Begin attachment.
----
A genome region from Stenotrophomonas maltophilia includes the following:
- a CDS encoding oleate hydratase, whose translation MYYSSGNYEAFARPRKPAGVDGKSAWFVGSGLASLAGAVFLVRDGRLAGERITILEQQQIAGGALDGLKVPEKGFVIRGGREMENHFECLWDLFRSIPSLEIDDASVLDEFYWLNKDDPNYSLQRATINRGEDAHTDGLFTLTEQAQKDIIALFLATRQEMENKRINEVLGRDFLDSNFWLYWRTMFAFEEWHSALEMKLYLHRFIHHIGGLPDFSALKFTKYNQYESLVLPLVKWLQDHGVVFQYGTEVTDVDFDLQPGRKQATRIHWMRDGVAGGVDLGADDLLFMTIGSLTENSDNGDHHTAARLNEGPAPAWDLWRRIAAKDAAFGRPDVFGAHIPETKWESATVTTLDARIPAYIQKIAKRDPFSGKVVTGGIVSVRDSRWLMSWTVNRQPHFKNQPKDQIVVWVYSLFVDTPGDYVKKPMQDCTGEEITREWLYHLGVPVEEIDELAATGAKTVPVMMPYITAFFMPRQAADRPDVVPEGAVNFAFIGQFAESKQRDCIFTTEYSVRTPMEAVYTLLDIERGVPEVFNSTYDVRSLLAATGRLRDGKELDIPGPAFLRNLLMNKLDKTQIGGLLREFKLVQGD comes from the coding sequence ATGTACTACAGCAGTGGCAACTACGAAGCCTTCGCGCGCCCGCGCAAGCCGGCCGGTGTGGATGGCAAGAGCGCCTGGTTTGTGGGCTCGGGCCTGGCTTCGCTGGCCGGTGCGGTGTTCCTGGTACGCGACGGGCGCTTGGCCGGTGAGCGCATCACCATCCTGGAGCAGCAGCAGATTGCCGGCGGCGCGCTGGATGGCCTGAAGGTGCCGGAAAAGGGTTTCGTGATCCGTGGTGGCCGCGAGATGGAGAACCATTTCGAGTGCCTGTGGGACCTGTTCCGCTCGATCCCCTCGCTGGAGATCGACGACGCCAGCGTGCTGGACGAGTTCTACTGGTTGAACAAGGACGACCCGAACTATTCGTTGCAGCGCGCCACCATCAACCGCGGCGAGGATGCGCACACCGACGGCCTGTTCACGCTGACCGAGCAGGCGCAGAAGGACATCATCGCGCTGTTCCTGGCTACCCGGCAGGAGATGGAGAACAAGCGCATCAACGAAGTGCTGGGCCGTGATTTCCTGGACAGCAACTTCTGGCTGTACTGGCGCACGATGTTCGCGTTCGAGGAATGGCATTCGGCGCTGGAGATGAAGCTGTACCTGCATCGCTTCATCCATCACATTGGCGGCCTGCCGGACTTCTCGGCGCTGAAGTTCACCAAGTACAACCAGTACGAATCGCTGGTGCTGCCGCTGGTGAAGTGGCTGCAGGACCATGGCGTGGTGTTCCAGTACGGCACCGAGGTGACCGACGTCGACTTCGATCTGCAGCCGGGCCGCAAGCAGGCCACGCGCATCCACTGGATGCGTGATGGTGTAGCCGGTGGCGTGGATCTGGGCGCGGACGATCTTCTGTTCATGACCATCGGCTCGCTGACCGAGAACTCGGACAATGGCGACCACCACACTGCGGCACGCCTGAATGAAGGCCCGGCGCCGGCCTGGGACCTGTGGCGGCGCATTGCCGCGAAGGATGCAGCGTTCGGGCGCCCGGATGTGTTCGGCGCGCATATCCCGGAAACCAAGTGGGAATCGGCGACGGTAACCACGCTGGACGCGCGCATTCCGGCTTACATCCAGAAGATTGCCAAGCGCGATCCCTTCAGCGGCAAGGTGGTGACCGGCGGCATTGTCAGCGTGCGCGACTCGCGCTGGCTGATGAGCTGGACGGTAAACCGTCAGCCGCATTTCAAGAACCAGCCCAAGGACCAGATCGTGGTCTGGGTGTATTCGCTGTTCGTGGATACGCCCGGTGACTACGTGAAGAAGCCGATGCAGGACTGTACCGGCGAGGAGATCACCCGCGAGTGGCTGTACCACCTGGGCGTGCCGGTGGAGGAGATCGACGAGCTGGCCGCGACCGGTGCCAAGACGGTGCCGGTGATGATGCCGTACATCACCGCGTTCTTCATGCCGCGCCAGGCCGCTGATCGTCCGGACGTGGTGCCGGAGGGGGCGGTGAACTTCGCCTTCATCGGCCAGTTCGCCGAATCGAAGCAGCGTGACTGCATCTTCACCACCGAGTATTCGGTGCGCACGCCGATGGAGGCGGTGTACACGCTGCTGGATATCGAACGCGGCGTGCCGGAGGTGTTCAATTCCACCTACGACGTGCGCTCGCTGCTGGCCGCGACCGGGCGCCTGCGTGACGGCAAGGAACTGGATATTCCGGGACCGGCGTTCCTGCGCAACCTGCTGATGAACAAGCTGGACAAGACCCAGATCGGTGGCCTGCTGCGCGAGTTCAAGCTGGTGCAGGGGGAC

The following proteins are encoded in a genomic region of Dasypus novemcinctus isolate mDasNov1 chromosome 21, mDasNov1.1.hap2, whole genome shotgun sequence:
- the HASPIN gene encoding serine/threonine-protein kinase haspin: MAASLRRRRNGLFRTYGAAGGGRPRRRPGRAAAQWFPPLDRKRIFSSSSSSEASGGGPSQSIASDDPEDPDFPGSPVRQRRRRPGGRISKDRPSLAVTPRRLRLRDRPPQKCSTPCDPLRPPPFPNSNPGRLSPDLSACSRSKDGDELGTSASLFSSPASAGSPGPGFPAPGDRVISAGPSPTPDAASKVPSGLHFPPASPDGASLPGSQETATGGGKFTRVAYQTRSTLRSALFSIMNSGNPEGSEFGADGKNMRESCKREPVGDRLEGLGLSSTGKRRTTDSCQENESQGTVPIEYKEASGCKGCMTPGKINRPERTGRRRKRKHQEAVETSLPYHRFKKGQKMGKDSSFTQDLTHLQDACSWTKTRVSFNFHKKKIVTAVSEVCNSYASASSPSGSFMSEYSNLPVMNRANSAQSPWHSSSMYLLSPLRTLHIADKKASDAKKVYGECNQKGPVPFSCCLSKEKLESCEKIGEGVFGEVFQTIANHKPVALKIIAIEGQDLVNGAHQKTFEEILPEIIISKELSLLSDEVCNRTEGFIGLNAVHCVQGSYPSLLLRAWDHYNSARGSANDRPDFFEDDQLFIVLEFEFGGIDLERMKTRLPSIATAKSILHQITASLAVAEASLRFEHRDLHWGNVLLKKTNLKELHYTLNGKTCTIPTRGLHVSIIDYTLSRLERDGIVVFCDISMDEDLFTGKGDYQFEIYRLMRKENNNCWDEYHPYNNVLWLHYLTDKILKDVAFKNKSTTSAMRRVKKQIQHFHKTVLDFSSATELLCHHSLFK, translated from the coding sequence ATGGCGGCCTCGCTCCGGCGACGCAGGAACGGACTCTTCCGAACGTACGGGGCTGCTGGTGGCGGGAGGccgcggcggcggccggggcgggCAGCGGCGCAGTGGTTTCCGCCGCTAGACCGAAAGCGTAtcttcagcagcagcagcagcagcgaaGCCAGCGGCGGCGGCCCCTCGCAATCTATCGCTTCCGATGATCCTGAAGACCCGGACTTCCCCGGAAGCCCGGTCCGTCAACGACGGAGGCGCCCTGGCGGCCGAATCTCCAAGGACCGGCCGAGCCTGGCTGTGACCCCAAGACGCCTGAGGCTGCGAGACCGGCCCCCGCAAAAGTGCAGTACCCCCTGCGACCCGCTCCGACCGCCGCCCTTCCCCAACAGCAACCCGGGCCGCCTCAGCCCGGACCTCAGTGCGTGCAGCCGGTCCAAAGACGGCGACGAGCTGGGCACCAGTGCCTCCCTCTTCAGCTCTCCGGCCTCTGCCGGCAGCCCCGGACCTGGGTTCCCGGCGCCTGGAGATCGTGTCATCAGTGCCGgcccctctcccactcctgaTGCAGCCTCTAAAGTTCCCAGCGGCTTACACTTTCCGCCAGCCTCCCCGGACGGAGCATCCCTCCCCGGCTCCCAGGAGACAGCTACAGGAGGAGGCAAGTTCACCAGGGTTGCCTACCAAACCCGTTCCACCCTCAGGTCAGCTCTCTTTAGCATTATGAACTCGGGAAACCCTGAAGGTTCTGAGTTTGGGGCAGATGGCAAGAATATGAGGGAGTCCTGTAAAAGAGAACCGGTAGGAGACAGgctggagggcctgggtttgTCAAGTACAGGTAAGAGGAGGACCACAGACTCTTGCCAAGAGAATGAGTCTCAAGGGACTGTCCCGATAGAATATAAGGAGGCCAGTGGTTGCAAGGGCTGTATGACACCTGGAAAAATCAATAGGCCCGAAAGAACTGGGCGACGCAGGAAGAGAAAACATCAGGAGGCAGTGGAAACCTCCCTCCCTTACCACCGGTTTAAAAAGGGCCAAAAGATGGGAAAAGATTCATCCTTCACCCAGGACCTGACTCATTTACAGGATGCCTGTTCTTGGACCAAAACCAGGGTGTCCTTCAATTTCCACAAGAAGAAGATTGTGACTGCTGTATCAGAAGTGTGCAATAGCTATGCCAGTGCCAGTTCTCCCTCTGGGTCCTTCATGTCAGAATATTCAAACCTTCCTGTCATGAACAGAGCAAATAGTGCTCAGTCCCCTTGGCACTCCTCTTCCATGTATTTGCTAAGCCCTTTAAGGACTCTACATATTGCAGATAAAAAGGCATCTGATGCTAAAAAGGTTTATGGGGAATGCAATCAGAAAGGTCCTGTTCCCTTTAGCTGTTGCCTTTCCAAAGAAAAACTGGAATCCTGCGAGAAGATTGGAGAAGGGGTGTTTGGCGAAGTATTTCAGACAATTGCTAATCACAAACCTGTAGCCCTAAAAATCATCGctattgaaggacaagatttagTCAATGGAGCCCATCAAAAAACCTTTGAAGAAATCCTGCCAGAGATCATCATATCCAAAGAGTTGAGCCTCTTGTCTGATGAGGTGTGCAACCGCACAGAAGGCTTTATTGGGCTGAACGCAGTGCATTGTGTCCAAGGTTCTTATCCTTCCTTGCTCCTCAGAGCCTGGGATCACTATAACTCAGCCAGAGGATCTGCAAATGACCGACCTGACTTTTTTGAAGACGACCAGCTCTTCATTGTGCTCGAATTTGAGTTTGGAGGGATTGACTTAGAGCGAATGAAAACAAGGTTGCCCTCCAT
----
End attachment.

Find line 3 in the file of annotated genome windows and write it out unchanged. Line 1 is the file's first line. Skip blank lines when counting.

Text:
The following proteins are encoded in a genomic region of Dasypus novemcinctus isolate mDasNov1 chromosome 21, mDasNov1.1.hap2, whole genome shotgun sequence: